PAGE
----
COLUMBIA — When the Mayor's Task Force on Community Violence first met in August, co-chair and Second Ward Councilman Michael Trapp stressed the importance of consensus to provide meaningful recommendations.Wednesday's meeting featured two discussions that will throw a wrench in that plan.
After an hour of discussion on community policing, the task force did not make any formal recommendations because members disagreed on the best way to address police training in response to crime in the community.
Members also discussed the merits of neighborhood watch programs, but they declined to make a formal recommendation until they receive local data.
The task force announced it will hear a presentation created by Columbia Police Chief Ken Burton, which they hope will address some of their questions about community policing. Members requested Burton give the presentation himself.
Task force member Jerry Taylor said he didn't know if more relationships between citizens and police would reduce crime, but it could address growing problems within Columbia.
"The one issue I come back to is that a lack of trust between the black male community and the police is so apparent," Taylor said. "Being a logical person, that needs to be affected quickly, through actions and training."
Task force member Pam Hardin was in opposition to the plan because she believes the problem isn't the type of policing but the officers themselves and their interactions with minorities.
Hardin said officers need to receive cultural sensitivity training, and they can't be scared to interact with minorities. She also said there needs to be more minorities on the police force before relations can improve.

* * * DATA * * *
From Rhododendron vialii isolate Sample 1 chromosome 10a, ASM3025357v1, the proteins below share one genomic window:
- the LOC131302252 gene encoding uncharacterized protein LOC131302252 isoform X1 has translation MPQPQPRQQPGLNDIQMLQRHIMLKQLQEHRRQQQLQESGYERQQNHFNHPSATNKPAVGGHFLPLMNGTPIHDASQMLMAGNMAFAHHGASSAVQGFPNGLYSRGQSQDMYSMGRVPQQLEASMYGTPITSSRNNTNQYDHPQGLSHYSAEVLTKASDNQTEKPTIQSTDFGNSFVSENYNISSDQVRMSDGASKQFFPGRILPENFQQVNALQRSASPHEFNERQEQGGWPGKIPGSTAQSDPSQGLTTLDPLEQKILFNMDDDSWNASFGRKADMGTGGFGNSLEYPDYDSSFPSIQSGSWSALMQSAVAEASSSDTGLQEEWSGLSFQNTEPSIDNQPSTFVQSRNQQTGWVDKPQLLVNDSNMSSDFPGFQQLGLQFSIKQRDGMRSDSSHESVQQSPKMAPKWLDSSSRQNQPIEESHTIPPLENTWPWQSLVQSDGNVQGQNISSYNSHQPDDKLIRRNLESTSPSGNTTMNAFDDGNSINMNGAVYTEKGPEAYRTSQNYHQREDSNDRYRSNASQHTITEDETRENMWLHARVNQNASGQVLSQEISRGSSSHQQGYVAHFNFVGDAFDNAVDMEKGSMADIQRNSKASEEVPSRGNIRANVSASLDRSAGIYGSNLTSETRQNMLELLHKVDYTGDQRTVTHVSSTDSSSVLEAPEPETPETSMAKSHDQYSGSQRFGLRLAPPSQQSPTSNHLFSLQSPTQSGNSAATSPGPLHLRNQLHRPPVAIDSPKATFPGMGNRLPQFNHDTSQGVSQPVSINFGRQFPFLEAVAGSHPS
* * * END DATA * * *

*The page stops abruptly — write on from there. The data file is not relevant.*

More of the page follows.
"The African-American community is not comfortable with so-called community policing," Hardin said.
Task force member Tyree Byndom suggested the Police Department continue to implement the recommendations from the Anderson report, an independent consultant's suggestions for improving the department created in 2012.
He said the task force needs to look at community policing as a way to bridge the gap between the Police Department and the community.
"Community policing is low hanging fruit, and it has to happen," Byndom said. "This is a national issue."
Trapp said if the task force recommended the Police Department switch to a community policing model, members would also have to recommend hiring more officers.
"Community policing is labor intensive on the force," Trapp said. "A realistic recommendation for community policing would probably have to involve increased resources in regards to that."
Hardin was opposed to that idea. She said there were other issues that needed to be addressed before any new officers should be hired.
"Before we would be comfortable with the community policing, we would be saying 'Let's put some other things into place,'" Hardin said after the meeting. "Let’s get some serious sensitivity training."
Fulfilling a request from the city manager's office, the task force also looked at funding for neighborhood watch programs.
Trapp said the city is well-served by involvement through programs like these, and task force member Paul Prevo said he went to a neighborhood watch program in Columbia where the community was involved and engaged.
But Byndom said it was "a defunct program," and task force member Steve Calloway said putting money toward neighborhood watch programs doesn't make sense when the Police Department is too underfunded to respond to calls.
Although members didn't make a formal recommendation at the meeting, Prevo said he wanted to recommend funding neighborhood watch programs, but only after the task force gathers the data on all the issues it has discussed.
The task force set a date for its work session, which will be held April 26. Its next meeting will be on March 12.
Supervising editor is Elise Schmelzer.